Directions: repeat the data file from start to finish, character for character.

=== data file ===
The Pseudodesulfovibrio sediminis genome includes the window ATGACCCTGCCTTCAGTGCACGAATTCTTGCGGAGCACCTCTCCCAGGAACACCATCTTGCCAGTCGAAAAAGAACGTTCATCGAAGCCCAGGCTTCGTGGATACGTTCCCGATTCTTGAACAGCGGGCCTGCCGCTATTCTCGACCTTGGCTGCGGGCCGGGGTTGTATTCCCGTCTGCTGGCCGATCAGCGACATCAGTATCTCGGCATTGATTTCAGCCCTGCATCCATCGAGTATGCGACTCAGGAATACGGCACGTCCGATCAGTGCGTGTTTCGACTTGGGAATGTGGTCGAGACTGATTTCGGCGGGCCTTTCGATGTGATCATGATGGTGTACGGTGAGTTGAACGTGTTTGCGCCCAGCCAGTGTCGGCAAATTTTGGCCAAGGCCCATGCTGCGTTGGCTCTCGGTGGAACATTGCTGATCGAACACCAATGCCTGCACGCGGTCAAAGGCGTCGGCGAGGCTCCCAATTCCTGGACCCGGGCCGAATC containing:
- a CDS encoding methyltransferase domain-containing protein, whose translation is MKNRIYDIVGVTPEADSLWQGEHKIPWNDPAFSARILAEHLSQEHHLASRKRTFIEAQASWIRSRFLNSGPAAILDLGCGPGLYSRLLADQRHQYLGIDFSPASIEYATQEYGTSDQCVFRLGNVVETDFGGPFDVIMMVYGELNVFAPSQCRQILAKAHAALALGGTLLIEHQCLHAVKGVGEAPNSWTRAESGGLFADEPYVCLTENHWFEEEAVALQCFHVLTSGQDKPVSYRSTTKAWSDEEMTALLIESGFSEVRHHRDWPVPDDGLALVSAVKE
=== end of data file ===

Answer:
The Pseudodesulfovibrio sediminis genome includes the window ATGACCCTGCCTTCAGTGCACGAATTCTTGCGGAGCACCTCTCCCAGGAACACCATCTTGCCAGTCGAAAAAGAACGTTCATCGAAGCCCAGGCTTCGTGGATACGTTCCCGATTCTTGAACAGCGGGCCTGCCGCTATTCTCGACCTTGGCTGCGGGCCGGGGTTGTATTCCCGTCTGCTGGCCGATCAGCGACATCAGTATCTCGGCATTGATTTCAGCCCTGCATCCATCGAGTATGCGACTCAGGAATACGGCACGTCCGATCAGTGCGTGTTTCGACTTGGGAATGTGGTCGAGACTGATTTCGGCGGGCCTTTCGATGTGATCATGATGGTGTACGGTGAGTTGAACGTGTTTGCGCCCAGCCAGTGTCGGCAAATTTTGGCCAAGGCCCATGCTGCGTTGGCTCTCGGTGGAACATTGCTGATCGAACACCAATGCCTGCACGCGGTCAAAGGCGTCGGCGAGGCTCCCAATTCCTGGACCCGGGCCGAATC containing:
- a CDS encoding methyltransferase domain-containing protein, whose translation is MKNRIYDIVGVTPEADSLWQGEHKIPWNDPAFSARILAEHLSQEHHLASRKRTFIEAQASWIRSRFLNSGPAAILDLGCGPGLYSRLLADQRHQYLGIDFSPASIEYATQEYGTSDQCVFRLGNVVETDFGGPFDVIMMVYGELNVFAPSQCRQILAKAHAALALGGTLLIEHQCLHAVKGVGEAPNSWTRAESGGLFADEPYVCLTENHWFEEEAVALQCFHVLTSGQDKPVSYRSTTKAWSDEEMTALLIESGFSEVRHHRDWPVPDDGLALVSAVKE